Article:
In London, on the last day of 1857, Queen Victoria chose a new capital for Canada. Five cities had fought fiercely for the honour and economic benefits. Four—Toronto, Kingston, Montreal and Quebec City—had at one time or another served as a capital in what was then called Canada East (Quebec) and Canada West (Ontario). Only forest-shrouded Ottawa, the newest, smallest and most remote, had never been a capital city.
The decision was undoubtedly less a choice by the Queen than a confirmation of advice from Her Majesty’s advisors.
For John A. Macdonald’s Conservative (then called Liberal-Conservative) government, it was an awkward time for news of a decision that would disappoint voters in four major cities, and raise controversy and criticism. Elections for Canada’s sixth Parliament had started December 16, and voting would continue into early January. Macdonald’s party faced a stiff fight from George Brown’s Reform (i.e., Liberal) Party.
December 31 is a great day for a hot political decision to escape reporting. Not even the great London Times reported Victoria’s decision. And, although there were rumours and speculation, it was four weeks before the decision was disclosed in Canada—well after Macdonald’s government had been re-elected, albeit with somewhat fewer seats.
The choice of Ottawa produced the expected controversy.
In Toronto, George Brown’s Globe never missed a chance to attack Macdonald and the Conservatives. The people of Montreal and Kingston, said the Globe, “have received the late intelligence with the utmost indignation, because either place had a better title to the capital than that which has been selected. The Kingstonese bitterly complain that John A. Macdonald has deceived him—as he has all who ever trusted him—and the Montrealers upbraid the members who… professed… to be the friends of their city.”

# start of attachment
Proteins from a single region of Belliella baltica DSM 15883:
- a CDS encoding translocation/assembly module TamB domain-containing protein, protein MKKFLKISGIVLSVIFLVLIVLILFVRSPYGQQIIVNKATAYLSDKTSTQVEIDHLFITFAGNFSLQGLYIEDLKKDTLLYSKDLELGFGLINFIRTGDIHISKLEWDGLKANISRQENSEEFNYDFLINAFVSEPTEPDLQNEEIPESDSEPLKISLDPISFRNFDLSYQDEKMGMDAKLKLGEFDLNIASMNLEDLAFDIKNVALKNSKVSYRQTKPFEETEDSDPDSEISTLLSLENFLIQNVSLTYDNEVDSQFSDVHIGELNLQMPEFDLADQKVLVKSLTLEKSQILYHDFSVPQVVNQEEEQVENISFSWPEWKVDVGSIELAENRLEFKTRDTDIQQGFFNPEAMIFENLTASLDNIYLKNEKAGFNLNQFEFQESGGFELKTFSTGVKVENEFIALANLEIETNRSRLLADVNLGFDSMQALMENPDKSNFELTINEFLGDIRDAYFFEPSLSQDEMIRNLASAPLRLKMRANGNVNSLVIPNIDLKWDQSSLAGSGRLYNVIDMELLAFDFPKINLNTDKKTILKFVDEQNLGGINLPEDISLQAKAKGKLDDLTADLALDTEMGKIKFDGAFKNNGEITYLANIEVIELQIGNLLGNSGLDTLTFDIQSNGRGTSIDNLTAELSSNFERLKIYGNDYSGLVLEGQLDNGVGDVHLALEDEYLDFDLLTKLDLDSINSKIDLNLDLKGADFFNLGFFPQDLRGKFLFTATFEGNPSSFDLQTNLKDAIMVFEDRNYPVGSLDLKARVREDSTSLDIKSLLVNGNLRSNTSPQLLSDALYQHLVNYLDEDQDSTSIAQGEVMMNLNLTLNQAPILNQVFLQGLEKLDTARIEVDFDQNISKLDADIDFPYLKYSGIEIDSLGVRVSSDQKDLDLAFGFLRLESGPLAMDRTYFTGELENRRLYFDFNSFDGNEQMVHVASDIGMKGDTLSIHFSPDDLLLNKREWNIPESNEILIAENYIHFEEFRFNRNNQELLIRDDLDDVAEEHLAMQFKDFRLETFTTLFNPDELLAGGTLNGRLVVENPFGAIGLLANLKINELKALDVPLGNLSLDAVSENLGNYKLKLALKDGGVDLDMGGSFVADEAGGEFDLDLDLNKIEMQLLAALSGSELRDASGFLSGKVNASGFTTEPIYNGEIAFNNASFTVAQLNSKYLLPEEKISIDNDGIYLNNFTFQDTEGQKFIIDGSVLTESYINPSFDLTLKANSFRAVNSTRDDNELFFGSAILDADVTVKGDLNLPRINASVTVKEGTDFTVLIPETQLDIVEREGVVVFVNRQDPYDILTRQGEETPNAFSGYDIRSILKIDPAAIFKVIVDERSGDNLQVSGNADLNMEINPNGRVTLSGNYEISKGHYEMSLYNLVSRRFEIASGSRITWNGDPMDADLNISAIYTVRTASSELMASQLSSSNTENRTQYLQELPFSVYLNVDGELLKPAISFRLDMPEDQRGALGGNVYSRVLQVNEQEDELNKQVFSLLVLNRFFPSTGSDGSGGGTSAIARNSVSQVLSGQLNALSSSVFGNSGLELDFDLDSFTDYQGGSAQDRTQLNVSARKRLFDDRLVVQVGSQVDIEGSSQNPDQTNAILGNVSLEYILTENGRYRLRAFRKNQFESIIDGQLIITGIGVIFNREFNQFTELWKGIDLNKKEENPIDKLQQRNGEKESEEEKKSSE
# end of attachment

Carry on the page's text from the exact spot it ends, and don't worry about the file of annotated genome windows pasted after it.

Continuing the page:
The Montreal Argus alleged that the government was “well informed” of Victoria’s secret, but “the elections were coming on, and it did not then answer to let the truth be known” and reveal “how egregiously each location had been ‘tricked’ by false expectations of being made the choice… Now that the elections are over, the necessity for silence no longer exists, and the secret, so well hitherto kept, is revealed.”
The Montreal Herald alleged that friends of the government had advance inside information with which to speculate on the purchase of Ottawa property.
“We have the very best ground for saying that gentlemen now closely connected with the ministry, and we have no personal doubt members of the ministry themselves, were aware so early as the month of October, that Ottawa had been chosen; and we have every reason, arising from concurrent and respectable testimony, to believe that speculations, with a view to this decision, have been entered into.”
There were calls for Parliament to make the final choice of a capital for what would soon be a new, Confederated nation. But construction of expansive parliamentary buildings was soon underway, and what had been termed the “Nomad Parliament,” moving from city to city, had found its lasting home.
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